When someone passes away, they leave behind a lifetime of possessions, personal property, and even an online footprint. Now, in addition to the tangible assets of the estate like retirement accounts, jewelry and sports paraphernalia, family members and executors of the estate must decide what to do with email accounts, online bank accounts, and social media posts. In the past, it has been difficult or impossible to access online content, in part due to privacy concerns. Lawmakers across the country are addressing these concerns by adopting laws that allow fiduciary access to digital assets.
Prior to 2016, the Uniform Fiduciary Access to Digital Assets Act (“UFADAA”) gave Minnesota fiduciaries, including executors, the power to access online accounts. However, accounts often are saved on third-party servers. Companies maintaining these servers balked at allowing access to them, citing privacy among other legal issues.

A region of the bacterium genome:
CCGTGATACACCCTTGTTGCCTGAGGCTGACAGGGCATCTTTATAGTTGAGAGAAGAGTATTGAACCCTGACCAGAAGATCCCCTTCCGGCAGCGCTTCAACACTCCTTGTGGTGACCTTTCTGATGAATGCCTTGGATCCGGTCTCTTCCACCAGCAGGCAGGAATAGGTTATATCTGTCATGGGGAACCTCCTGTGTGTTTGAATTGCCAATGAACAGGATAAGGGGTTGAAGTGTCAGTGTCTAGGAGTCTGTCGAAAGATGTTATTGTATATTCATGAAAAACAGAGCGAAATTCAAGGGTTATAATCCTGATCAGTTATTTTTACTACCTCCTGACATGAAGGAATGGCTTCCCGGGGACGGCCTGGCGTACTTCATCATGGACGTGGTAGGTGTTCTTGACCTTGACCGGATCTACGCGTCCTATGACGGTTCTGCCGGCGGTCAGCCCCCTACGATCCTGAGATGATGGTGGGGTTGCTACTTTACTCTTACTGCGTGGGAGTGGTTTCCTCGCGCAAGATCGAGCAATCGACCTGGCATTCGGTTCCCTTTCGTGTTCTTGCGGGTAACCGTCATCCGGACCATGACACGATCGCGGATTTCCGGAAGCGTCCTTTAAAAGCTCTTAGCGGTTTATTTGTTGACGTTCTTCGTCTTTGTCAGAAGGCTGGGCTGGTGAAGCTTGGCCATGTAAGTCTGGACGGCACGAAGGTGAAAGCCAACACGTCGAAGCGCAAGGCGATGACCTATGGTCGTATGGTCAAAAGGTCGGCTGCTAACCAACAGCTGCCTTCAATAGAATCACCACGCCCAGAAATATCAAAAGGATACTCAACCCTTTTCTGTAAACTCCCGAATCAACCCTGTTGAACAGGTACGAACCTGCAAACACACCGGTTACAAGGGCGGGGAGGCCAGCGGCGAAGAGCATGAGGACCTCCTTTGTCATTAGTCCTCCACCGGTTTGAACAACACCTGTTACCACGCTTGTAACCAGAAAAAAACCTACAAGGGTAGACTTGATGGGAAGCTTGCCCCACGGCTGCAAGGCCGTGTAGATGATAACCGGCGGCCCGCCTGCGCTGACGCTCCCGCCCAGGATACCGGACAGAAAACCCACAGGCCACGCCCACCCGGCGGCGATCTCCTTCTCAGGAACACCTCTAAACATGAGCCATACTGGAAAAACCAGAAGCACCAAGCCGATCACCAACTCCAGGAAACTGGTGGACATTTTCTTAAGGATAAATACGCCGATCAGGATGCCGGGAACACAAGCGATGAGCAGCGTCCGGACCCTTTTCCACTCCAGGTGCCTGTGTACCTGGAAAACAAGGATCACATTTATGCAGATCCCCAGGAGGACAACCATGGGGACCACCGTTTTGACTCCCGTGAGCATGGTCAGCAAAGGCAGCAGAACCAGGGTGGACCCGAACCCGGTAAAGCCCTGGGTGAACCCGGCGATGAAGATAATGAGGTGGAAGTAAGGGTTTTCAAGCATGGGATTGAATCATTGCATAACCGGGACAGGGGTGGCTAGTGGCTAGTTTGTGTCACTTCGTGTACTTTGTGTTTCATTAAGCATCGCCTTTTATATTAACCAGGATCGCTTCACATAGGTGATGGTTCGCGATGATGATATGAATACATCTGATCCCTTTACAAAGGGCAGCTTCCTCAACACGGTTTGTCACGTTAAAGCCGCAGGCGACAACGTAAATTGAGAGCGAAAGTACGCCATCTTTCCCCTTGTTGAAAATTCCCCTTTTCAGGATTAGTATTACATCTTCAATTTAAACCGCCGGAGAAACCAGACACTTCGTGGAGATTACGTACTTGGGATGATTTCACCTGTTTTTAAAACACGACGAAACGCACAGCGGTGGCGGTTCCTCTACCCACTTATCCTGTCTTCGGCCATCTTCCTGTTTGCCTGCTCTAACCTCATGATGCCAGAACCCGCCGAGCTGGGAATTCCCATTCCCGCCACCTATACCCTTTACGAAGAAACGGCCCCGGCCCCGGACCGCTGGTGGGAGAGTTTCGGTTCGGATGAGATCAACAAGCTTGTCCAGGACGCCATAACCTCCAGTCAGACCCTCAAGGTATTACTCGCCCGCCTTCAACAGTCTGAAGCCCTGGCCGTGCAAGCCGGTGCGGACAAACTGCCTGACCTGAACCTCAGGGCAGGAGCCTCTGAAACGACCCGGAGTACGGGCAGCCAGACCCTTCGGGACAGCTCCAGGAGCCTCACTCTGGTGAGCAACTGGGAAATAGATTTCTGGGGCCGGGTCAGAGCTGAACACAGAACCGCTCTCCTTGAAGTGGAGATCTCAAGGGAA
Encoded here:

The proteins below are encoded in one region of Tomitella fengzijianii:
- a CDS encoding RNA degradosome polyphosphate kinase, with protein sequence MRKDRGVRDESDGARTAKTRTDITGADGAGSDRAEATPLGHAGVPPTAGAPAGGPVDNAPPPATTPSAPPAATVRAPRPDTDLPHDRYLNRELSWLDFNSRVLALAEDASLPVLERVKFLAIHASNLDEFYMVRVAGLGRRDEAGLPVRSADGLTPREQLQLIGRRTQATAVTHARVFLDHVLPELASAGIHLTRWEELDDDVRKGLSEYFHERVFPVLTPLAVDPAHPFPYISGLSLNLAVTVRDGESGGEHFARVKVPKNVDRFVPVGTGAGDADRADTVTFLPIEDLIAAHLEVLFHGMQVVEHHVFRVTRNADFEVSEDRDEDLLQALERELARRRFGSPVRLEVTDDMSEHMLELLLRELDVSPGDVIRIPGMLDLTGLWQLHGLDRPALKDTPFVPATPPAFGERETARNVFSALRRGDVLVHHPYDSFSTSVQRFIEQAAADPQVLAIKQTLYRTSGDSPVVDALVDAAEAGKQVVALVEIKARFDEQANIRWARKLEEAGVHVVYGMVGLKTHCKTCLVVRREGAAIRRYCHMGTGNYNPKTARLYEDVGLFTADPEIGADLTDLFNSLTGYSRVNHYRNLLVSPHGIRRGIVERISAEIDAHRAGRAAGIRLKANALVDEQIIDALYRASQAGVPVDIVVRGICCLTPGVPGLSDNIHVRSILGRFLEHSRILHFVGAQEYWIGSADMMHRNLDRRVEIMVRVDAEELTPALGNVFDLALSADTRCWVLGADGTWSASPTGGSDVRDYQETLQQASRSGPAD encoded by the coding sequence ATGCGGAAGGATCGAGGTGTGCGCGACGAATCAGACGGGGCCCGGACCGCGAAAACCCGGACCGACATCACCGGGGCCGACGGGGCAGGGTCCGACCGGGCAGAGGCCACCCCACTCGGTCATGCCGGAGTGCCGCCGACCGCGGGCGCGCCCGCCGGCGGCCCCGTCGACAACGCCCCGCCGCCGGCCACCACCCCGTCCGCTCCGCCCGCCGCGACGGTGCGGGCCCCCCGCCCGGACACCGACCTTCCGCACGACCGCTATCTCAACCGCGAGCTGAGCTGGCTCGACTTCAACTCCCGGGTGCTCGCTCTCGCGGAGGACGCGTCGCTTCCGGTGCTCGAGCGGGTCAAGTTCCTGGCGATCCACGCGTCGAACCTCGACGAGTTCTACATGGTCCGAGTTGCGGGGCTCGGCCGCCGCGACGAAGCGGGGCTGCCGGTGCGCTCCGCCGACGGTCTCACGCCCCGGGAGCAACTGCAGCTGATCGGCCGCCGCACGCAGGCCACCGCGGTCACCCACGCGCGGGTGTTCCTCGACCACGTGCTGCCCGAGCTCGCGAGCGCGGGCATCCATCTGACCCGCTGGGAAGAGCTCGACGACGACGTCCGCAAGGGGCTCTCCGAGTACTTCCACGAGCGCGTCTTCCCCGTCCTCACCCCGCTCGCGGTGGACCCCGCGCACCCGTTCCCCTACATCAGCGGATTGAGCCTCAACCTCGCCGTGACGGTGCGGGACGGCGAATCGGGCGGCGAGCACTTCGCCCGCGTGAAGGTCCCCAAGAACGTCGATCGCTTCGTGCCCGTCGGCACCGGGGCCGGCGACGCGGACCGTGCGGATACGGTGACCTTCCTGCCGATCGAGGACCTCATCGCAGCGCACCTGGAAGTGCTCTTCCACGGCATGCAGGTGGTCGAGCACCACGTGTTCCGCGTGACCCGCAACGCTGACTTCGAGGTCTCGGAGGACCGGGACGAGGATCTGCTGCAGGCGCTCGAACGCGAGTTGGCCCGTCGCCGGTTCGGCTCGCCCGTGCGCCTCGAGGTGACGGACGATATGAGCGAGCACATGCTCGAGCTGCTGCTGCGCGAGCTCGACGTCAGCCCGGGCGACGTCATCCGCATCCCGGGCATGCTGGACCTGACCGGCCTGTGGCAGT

What does the Minnesota digital assets law accomplish?
In 2016, the Minnesota legislature enacted the Revised Uniform Fiduciary Access to Digital Assets Act (“RUFADAA”). This new law replaces and expands the UFADAA, in part to address the concerns of tech companies, but also to allow access to accounts where necessary.
With the RUFADAA, executors and other fiduciaries may easily access some accounts, while being provided limiting access and management of other accounts. For example, fiduciaries typically have some power over the following types of accounts:
- Computer files;
- Web domains; and
- Virtual currency.
Unless a user has given prior written permission, access is limited for accounts like:
- Text messages; and
- Social media accounts.
According to the Uniform Law Commission, a group that promotes uniformity of laws between states, the RUFADAA “gives Internet users the power to plan for the management and disposition of their digital assets in a similar way as they can make plans for their tangible property.”
What do I need to do about my digital assets?
An executor cares for and manages the assets of an estate. But even the most thorough executor cannot fulfill a testator’s last wishes if those wishes are not recorded or if the assets cannot be located. Talk to your estate planning lawyer about how you want your online presence to be handled by your executor or personal representative.
Call Virtus Law at 612.888.1000 or send us an email at firstname.lastname@example.org. Our main office is in Minneapolis, Minnesota. Other offices: Edina, Mendota Heights, and Red Wing.